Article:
"Finance Minister Silvan Shalom deliberately lied. Over the last couple of months, I warned again and again that there was a vast discrepancy between revenues and budget expenditure, totaling some NIS 10-15 billion. It was crystal clear that the finance minister was playing with tax refunds and payments, and that it was all a scam ahead of the elections." (Former finance minister Avraham Shochat, in an interview to Ynet on Sunday.)
True enough. It is highly likely that Finance Minister Silvan Shalom, abetted by his top officials, hoodwinked the public into believing the treasury met the government's deficit target for 2002. Accountant General Nir Gilad, who spearheaded the treasury's moves, has yet to offer convincing explanations for the yawning deficit that appeared in January 2003.
But while Shochat skewered Shalom, we couldn't help but recall a couple of columns that appeared in Ha'aretz back in January and June of 1996 called "Shochat's empty issues." Shochat has little to learn from Shalom's financial acrobatics. He knows the ropes perfectly well himself.
In February 1996, the treasury presented a huge deficit of NIS 1.5 billion for the previous month, whereas the government usually posts a surplus for January. Then, too, suspicions arose that the real reason for the January slide was that spending had been rolled over from 1995 to January 1996, to allow Shochat to claim he'd met the 1995 deficit target, which had been 3.5 percent of GDP.
Shalom's sin is graver, you may be frowning, because he pulled his trick right before national elections. But so did Shochat; he did the same before the 1996 elections. In early July, a few days after the elections, when the treasury published the data for June, it transpired that the deficit had suddenly ballooned to NIS 2.3 billion. Then, too, the accountant general was sent out there to field questions, and attributed the entire hole to one-time expenditures.
A top treasury official from Shochat's reign confirmed the whole thing last week. No, Silvan Shalom and Nir Gilad didn't invent creative accounting; we did it too, he admitted. "The only difference is that this time, the amounts in question are much bigger, because with Silvan Shalom everything is done big and blatant," he said.
There is another difference, of rather more significance, between the accounting acrobatics of 1996 and those of 2003. This time, the budget crisis is much more serious, and the price these gambits will cost is much more painful.
The year 2003 is starting with a budget that is truly a unique animal. It is a budget that all the treasury officials, all the business leaders and all the analysts agree is utterly irrelevant. Some think it missed the mark by NIS 10 billion; others think the budget is NIS 20 billion off from meeting its goals.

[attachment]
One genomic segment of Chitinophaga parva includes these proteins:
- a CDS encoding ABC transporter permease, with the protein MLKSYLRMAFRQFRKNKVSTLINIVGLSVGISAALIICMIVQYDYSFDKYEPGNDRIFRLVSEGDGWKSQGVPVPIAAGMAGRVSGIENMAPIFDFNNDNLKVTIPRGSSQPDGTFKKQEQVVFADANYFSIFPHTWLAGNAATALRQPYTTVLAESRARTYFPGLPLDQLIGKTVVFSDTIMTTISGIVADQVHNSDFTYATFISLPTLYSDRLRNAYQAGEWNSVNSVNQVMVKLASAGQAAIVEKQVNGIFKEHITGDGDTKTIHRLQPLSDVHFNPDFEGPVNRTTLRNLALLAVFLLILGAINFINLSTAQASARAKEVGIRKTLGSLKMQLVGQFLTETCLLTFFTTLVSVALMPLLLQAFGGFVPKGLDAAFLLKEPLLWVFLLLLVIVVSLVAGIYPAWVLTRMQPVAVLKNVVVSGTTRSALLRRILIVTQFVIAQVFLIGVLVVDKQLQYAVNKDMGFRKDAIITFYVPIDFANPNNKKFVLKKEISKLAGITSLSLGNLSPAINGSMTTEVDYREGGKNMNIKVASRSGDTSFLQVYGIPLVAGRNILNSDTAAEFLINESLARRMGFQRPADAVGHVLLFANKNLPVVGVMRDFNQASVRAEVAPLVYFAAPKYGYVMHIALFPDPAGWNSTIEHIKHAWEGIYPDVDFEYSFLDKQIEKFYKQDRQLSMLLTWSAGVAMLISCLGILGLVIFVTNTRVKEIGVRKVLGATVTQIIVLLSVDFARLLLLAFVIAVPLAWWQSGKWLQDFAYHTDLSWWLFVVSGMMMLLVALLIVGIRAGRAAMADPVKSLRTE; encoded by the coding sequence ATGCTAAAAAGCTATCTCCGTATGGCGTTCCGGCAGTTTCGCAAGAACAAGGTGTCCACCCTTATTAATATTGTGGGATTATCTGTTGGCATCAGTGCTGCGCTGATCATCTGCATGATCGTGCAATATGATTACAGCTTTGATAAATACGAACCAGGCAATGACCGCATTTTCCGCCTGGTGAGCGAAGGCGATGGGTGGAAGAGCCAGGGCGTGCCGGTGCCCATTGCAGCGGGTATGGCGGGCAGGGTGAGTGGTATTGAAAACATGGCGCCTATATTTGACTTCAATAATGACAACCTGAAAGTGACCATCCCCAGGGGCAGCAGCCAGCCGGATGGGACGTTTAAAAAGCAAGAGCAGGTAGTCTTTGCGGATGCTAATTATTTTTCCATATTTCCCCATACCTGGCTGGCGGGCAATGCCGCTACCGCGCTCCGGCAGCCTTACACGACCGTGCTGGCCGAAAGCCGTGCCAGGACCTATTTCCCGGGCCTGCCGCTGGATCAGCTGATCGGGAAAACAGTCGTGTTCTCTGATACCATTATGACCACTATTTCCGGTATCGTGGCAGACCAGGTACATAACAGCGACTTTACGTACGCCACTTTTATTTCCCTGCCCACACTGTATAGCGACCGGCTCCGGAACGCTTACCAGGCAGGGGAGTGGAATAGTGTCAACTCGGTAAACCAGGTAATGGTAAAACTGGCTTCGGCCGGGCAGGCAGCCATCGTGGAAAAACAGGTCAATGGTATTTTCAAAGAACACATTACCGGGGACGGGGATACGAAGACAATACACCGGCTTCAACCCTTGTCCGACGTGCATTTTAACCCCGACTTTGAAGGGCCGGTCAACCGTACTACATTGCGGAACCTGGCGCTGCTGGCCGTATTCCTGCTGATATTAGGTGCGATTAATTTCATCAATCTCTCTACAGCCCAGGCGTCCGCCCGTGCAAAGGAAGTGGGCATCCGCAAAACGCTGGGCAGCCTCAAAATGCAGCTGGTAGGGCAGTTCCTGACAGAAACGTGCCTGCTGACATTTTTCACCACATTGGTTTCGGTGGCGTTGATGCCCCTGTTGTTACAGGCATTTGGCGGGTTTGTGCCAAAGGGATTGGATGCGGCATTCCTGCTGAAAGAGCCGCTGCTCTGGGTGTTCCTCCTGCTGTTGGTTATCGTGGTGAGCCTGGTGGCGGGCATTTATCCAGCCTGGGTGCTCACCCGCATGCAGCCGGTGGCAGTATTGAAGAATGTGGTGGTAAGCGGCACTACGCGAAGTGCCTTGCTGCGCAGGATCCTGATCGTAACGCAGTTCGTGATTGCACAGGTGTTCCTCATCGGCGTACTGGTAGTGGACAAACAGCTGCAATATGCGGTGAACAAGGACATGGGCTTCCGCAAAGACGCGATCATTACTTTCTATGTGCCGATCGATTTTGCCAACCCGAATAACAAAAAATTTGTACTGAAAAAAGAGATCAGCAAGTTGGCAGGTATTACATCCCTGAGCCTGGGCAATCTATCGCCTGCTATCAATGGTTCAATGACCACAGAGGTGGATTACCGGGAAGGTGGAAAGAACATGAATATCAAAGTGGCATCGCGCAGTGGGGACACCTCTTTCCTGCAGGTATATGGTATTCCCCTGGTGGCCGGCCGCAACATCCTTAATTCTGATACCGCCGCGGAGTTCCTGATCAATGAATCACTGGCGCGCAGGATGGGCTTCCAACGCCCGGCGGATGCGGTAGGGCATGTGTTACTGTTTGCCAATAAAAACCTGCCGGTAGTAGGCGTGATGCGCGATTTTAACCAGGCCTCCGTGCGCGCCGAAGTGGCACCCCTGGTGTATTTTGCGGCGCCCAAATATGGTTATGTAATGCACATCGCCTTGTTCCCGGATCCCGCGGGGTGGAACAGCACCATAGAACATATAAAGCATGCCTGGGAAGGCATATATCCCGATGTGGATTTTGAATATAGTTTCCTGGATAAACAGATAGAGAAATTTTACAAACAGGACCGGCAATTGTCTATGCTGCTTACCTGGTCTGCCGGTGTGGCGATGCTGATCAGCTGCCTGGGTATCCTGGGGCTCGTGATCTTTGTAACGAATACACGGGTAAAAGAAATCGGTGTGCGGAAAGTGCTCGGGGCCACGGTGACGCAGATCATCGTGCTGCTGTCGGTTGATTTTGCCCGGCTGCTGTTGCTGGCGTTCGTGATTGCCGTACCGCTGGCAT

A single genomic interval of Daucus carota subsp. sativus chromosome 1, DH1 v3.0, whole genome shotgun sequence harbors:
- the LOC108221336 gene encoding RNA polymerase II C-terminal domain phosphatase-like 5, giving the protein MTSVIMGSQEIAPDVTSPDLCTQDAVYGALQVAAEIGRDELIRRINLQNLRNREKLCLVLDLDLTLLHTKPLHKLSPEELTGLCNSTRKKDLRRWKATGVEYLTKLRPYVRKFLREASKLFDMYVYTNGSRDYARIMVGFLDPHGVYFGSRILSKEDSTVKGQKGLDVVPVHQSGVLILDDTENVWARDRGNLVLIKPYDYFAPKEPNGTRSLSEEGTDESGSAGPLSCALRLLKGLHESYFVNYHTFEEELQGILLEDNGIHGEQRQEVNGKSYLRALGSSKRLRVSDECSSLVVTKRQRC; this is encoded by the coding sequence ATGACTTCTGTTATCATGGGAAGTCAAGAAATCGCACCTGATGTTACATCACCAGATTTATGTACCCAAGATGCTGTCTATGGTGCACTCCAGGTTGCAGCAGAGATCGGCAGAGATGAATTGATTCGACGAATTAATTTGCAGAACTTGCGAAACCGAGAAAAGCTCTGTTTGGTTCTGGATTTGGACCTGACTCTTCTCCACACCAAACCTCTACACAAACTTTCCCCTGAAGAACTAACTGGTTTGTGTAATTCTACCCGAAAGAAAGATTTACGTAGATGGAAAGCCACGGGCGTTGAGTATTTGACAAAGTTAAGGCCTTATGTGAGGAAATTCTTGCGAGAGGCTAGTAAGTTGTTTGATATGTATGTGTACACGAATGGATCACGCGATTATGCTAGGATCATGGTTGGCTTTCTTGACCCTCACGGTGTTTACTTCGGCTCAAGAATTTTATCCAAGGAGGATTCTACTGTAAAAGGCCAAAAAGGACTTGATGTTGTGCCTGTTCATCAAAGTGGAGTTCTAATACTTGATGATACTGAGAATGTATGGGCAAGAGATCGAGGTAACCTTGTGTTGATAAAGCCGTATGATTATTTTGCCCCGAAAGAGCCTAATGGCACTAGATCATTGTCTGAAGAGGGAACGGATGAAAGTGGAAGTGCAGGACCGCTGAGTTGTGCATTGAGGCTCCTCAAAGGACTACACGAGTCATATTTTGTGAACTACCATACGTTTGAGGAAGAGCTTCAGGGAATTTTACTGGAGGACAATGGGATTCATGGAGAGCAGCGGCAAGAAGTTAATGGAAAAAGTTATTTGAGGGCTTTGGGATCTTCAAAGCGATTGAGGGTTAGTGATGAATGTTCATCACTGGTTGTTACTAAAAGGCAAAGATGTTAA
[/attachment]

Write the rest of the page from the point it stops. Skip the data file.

The problem with the 2003 budget begins with its outlay, starting from costs rolled over from last year to the defense budget conundrum (Was it really cut by NIS 6 billion? Or was that just the appearance wink-wink of a cut?)
The unknown parameter
But the biggest unknown parameter is in the revenues column: How far will actual tax collection be from predicted tax collection.
This week, Dr Avi Alter, a member of the tax reform panel headed by CPA Yair Rabinovitch, mentioned another great big hole lurking in the 2003 collection forecast - tens of thousands of high earners who routed their salaries to newly-registered companies in order to pay less National Insurance and Health Tax. Instead of gaining more tax by abolishing the ceiling on National Insurance and Health Tax, the treasury is likely to wind up with much less.
Alter estimates that particular gambit cost the treasury NIS 3.2 billion from the group of high-earners, which are its principal source of tax wealth. The logic is simple. Many of the taxpayers who set up shell companies will reduce their capital withdrawals from these companies as far as possible. They will leave as much money as possible within the companies. Many will thus reduce their tax rate from 64 to 36 percent.
Abolishing the ceiling on National Insurance and Health Tax was one of the treasury's most egregious mistakes because it inflicted long-term damage. The treasury shoved tens of thousands of its best taxpayers into the circle of tax dodgers. The chance of them renouncing their newfound practice and starting to pay full tax again is vanishingly small.
The finance minister is still waving his slogan of "taxing the rich," but the truth is the dead opposite. The wealthy have always evaded tax in Israel; but now, thanks to the treasury abolishing the cap on National Insurance and Health Tax, they've been joined by the self-employed and strongest salaried workers.
Which leaves who exactly to pay tax? It leaves the people who don't earn enough to justify registering a company, or people who can't afford to launch a company because it would impact on various benefits if they were to forgo their employment relations.
The forecast for 2003 is simple. Less people will pay more tax; collection as a whole will continue to deteriorate fast; the economic crisis will intensify; interest rates will remain high; and the herd dubbed "Israel's economic leaders" will continue to amble from one cocktail party and emergency conference to another.
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